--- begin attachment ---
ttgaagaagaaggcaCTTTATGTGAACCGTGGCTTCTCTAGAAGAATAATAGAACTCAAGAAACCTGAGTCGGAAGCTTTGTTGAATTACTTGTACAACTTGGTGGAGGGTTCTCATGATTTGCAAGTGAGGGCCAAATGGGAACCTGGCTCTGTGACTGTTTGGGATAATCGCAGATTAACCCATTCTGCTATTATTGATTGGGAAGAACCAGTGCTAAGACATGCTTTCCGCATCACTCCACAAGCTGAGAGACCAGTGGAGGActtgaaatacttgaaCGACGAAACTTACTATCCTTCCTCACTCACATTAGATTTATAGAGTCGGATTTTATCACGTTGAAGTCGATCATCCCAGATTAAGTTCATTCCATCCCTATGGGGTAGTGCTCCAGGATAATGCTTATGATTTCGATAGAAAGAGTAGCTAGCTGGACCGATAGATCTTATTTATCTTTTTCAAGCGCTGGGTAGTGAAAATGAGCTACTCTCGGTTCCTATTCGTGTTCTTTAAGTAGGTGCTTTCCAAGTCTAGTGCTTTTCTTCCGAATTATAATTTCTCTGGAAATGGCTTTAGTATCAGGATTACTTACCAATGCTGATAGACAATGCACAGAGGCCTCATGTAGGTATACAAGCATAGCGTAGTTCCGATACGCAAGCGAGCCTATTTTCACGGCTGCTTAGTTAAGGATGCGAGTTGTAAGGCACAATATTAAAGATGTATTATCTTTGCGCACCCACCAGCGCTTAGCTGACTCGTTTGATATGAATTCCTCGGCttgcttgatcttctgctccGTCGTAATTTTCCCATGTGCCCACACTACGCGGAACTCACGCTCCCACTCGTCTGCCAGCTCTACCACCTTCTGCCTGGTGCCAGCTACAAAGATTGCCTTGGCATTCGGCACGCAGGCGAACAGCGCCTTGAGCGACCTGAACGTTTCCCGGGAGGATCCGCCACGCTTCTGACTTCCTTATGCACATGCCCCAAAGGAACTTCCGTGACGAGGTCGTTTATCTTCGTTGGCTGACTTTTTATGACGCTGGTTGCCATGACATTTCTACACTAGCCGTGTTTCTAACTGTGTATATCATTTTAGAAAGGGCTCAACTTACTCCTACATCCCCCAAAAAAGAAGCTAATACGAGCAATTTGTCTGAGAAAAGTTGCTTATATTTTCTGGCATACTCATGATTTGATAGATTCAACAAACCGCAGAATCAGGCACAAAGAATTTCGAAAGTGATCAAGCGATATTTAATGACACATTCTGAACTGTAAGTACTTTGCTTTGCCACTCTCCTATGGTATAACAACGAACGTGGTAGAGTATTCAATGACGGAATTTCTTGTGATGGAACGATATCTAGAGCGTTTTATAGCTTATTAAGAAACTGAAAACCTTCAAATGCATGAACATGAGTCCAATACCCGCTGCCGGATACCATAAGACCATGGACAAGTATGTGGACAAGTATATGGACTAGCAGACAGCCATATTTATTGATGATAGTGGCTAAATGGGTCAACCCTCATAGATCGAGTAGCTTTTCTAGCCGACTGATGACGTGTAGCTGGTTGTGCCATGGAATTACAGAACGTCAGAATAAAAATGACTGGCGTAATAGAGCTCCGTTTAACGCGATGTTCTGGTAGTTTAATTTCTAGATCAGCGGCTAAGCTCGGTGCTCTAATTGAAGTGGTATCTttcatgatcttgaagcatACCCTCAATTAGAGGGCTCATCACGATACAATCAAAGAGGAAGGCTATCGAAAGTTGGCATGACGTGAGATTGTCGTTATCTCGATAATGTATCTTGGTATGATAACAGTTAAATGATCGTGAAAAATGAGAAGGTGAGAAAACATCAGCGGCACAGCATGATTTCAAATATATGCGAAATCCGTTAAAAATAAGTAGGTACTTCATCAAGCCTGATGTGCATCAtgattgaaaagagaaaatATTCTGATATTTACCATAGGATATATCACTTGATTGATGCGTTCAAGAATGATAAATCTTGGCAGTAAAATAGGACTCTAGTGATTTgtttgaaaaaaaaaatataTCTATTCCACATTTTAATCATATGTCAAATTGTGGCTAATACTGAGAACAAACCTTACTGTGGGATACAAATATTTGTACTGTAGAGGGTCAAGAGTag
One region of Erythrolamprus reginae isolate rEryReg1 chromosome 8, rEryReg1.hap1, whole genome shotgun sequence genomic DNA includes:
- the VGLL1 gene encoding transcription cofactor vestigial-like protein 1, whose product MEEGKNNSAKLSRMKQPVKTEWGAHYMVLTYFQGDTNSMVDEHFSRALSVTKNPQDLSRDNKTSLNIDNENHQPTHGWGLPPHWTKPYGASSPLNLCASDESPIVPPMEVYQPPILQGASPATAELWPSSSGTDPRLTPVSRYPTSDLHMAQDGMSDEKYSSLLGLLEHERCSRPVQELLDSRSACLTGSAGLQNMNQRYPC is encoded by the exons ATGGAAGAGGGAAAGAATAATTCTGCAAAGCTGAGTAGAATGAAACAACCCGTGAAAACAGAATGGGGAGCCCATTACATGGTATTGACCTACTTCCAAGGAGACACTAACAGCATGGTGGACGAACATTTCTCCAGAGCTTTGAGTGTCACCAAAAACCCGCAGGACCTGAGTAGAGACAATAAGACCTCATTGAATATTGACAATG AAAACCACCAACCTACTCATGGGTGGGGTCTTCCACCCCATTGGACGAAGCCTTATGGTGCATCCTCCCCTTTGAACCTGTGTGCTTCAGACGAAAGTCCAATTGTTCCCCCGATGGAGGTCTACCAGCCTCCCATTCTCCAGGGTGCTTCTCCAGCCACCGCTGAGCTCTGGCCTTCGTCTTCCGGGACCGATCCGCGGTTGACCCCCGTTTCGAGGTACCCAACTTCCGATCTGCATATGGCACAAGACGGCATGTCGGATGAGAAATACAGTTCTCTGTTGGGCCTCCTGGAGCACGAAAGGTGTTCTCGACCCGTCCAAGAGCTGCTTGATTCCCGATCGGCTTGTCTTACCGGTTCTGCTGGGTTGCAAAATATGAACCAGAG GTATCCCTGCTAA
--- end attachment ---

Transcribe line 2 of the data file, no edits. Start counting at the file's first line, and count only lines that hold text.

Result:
One region of Erythrolamprus reginae isolate rEryReg1 chromosome 8, rEryReg1.hap1, whole genome shotgun sequence genomic DNA includes: